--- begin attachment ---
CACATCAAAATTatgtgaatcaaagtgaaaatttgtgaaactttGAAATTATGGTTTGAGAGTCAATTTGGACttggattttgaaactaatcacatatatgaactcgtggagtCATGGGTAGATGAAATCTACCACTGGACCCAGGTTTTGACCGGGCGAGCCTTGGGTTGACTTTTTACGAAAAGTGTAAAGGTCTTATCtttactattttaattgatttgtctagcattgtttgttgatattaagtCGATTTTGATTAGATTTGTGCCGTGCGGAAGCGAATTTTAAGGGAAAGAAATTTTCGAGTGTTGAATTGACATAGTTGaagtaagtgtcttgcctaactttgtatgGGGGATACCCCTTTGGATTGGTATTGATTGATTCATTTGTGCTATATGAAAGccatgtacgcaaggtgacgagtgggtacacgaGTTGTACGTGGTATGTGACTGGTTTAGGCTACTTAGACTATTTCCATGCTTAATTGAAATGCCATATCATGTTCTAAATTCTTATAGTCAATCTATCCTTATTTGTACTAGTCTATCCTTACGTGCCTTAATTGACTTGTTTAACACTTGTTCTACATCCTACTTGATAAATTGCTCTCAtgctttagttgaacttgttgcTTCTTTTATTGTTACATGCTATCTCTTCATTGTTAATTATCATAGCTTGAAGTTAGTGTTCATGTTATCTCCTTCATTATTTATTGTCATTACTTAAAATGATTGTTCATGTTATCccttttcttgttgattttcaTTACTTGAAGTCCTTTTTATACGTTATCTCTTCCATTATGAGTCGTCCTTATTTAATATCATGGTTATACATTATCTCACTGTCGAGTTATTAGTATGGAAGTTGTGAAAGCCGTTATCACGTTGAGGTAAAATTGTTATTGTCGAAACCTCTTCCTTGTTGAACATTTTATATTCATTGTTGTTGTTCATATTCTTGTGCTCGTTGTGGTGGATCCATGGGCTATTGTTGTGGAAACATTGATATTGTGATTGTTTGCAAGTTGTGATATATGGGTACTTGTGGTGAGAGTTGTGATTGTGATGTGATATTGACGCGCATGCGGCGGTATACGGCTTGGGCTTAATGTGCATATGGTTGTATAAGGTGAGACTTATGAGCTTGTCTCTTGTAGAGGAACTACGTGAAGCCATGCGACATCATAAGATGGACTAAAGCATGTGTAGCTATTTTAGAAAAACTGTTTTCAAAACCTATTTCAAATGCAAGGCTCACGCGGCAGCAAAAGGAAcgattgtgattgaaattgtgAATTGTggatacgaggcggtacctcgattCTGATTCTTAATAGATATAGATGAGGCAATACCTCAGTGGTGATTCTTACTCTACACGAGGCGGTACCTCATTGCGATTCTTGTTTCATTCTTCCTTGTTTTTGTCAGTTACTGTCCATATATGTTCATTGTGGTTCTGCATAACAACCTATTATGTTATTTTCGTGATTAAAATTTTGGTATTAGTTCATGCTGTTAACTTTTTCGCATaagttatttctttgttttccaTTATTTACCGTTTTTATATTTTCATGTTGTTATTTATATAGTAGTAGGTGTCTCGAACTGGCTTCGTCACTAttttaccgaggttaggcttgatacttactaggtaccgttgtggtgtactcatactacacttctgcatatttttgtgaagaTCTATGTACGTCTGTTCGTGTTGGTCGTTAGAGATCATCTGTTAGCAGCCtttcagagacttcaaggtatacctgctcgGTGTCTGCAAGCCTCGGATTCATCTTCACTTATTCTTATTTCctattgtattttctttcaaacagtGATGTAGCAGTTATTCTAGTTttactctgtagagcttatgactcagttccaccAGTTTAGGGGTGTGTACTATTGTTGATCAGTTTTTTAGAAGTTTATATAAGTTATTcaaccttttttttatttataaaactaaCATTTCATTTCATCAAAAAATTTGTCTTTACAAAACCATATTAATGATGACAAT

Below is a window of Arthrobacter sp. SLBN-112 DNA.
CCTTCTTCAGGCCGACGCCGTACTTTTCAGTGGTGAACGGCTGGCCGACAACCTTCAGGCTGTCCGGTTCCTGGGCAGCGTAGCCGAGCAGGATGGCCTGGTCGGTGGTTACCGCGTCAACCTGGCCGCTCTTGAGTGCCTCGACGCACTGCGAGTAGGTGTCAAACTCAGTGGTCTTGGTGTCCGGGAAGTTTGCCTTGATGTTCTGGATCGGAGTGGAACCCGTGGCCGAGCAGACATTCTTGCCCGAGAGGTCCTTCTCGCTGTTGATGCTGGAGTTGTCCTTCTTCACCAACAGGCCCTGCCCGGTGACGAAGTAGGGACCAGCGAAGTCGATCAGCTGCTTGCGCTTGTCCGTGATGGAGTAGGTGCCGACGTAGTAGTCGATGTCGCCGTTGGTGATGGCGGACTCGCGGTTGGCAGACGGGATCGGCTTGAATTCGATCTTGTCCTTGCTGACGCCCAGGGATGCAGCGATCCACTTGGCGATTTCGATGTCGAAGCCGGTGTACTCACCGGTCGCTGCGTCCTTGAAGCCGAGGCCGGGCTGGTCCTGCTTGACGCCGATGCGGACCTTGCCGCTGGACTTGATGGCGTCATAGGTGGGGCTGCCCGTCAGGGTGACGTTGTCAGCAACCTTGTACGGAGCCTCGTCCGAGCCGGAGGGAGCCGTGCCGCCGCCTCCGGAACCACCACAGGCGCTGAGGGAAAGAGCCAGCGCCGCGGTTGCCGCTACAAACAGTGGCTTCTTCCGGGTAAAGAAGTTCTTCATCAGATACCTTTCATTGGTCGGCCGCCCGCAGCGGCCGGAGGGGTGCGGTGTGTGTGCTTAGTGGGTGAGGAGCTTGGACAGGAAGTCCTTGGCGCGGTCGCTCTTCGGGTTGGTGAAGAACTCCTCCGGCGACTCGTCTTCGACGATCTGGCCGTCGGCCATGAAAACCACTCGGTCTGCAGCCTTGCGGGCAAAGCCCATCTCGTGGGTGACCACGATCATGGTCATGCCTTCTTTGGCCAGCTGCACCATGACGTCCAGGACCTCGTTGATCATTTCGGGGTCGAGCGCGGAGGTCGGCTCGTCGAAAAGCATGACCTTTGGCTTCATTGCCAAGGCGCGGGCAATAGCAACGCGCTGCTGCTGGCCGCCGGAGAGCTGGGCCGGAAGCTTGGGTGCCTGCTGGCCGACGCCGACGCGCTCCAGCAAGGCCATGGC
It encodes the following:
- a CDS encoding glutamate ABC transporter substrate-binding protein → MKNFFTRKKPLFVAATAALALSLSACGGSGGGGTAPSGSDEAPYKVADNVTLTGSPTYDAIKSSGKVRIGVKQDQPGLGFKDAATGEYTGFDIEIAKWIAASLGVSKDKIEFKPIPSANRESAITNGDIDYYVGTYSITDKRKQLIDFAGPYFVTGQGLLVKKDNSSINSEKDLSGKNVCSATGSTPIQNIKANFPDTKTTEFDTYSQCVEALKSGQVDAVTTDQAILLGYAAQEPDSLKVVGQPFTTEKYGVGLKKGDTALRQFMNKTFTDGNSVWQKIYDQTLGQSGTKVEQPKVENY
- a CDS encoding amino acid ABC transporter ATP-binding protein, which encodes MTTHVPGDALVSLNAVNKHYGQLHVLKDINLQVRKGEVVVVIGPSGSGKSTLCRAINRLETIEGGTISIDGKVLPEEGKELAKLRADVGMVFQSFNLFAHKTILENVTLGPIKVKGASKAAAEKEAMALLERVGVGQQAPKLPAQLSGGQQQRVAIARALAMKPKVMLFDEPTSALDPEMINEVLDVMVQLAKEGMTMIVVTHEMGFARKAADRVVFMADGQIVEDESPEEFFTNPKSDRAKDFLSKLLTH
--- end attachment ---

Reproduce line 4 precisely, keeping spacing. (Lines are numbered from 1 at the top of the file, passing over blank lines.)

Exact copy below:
It encodes the following: